The North Atlantic nation has been hit hard by the global credit crunch. The current government has been under pressure since then and on Monday succumbed, with the prime minister to hand in his resignation.
The Icelandic government under Prime Minister Geir Haarde has collapsed
The government of Iceland was to resign Monday in the wake of the financial turmoil that hit the North Atlantic nation, Prime Minister Geir Haarde said.
Haarde, who last week said he was suffering from cancer and was to step down as leader of the Independence Party at the party conference in March, said the coalition with the Social Democrats has ended with immediate effect.
The coalition was formed after elections in 2007.
The nation's three banks were nationalized in October
Iceland has experienced a wave of protests since October when the country's three banks Glitnir, Landsbanki and Kaupthing were nationalized after almost collapsing due to the global credit crunch.
The premier, 57, was later Monday to hand in is resignation to the president.
Elections to be held early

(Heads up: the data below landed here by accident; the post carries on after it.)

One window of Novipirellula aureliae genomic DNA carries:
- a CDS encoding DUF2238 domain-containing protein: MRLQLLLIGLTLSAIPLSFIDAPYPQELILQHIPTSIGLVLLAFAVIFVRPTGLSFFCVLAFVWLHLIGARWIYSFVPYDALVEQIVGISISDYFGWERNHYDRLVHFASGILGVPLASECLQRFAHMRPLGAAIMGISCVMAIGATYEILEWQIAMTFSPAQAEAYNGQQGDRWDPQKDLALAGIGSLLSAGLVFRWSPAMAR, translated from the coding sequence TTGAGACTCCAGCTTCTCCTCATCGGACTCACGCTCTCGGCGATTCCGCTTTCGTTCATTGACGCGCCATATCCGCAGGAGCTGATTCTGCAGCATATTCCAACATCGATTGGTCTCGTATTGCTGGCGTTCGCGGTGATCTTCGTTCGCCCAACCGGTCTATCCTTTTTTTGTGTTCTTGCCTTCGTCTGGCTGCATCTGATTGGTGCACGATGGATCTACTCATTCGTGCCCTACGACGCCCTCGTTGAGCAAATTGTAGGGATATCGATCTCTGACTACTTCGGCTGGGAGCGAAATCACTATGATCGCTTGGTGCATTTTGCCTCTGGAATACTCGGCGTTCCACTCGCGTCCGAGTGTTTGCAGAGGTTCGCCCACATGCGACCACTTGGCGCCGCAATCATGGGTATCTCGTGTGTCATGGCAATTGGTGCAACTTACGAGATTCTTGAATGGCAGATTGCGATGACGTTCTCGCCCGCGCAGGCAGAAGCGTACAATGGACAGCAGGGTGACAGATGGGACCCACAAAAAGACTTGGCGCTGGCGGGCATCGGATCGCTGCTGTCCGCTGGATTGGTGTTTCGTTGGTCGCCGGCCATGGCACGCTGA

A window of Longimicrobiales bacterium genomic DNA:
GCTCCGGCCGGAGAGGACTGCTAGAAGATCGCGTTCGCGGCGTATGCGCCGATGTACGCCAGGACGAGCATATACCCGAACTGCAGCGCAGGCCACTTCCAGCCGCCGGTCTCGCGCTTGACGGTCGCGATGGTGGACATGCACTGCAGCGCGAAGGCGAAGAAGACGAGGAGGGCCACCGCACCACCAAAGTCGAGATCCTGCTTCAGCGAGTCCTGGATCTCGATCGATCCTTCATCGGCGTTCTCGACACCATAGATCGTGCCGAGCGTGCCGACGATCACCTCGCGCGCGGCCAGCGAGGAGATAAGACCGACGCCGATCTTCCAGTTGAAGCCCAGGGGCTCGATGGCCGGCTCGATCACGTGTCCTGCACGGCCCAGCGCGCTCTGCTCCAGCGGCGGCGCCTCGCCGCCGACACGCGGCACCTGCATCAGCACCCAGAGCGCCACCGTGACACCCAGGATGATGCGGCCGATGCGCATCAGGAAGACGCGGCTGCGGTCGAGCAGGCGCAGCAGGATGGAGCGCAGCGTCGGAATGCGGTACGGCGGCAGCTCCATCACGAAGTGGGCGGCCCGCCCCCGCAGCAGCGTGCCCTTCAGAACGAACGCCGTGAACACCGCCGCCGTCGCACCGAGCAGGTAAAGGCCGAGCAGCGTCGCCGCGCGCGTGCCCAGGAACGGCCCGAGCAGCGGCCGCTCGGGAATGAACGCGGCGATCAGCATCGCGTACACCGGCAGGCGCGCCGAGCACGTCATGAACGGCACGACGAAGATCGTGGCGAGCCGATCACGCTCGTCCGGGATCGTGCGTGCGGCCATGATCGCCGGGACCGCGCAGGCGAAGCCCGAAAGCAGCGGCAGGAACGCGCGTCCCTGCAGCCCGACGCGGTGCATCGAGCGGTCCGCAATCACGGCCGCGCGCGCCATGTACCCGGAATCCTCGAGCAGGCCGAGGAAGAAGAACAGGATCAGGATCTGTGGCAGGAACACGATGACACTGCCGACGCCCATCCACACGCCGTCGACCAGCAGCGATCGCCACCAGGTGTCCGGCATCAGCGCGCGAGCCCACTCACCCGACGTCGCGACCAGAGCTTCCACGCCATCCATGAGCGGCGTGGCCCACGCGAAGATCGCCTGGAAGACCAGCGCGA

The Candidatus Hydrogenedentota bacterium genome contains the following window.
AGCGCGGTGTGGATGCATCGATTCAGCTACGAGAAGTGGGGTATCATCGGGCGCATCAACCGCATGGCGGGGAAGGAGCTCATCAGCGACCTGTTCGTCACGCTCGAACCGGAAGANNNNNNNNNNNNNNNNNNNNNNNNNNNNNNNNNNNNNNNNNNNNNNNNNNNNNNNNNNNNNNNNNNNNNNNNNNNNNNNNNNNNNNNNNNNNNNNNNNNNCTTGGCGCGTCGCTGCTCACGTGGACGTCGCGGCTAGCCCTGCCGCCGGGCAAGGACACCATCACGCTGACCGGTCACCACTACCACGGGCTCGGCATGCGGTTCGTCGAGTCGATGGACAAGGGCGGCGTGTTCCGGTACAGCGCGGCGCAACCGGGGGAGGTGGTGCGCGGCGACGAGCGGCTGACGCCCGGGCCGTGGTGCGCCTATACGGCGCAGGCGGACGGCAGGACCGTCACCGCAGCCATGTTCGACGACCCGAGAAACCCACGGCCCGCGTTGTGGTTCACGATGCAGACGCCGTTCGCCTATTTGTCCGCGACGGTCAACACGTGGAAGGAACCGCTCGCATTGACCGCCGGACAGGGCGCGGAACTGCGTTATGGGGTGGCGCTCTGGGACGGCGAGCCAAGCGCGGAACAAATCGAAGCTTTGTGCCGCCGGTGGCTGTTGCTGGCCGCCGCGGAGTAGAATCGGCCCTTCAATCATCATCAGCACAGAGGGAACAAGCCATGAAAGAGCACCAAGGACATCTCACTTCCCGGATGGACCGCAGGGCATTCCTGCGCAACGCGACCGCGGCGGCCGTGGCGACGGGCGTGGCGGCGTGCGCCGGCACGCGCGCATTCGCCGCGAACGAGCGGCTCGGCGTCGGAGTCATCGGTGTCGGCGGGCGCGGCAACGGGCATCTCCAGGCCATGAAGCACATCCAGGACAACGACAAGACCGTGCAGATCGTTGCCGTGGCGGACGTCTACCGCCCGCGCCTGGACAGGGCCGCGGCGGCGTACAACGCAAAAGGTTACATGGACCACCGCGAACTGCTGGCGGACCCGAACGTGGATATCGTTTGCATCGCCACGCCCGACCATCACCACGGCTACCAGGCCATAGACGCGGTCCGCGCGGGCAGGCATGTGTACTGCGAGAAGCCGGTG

At his announcement last week, Haarde said his party favored early elections to be held May 9 -- two years early. He did not offer new details Monday.
Haarde last week said he is to undergo treatment for a small malignant tumor of the esophagus at a hospital outside Iceland at the end of this month or in February.
The premier had until last week resisted increasing pressure to call early elections, arguing that such a move risked slowing down measures to counter the crisis.
The North Atlantic nation of 320,000 was hit extremely hard by the credit crunch
The North Atlantic nation of some 320,000 people is facing a severe contraction of its economy with unemployment due to rise sharply.
Interest rates are at 18 percent and the country recently secured a $2.1-billion loan from the International Monetary Fund.
Haarde has been prime minister since 2006 after previously serving as foreign minister and finance minister. He formed a coalition after elections in 2007 with the Social Democrats as junior partner.
The leader of the Social Democrats, Foreign Minister Ingibjorg Solrun Gisladottir, recently returned to Iceland after undergoing medical treatment in Sweden.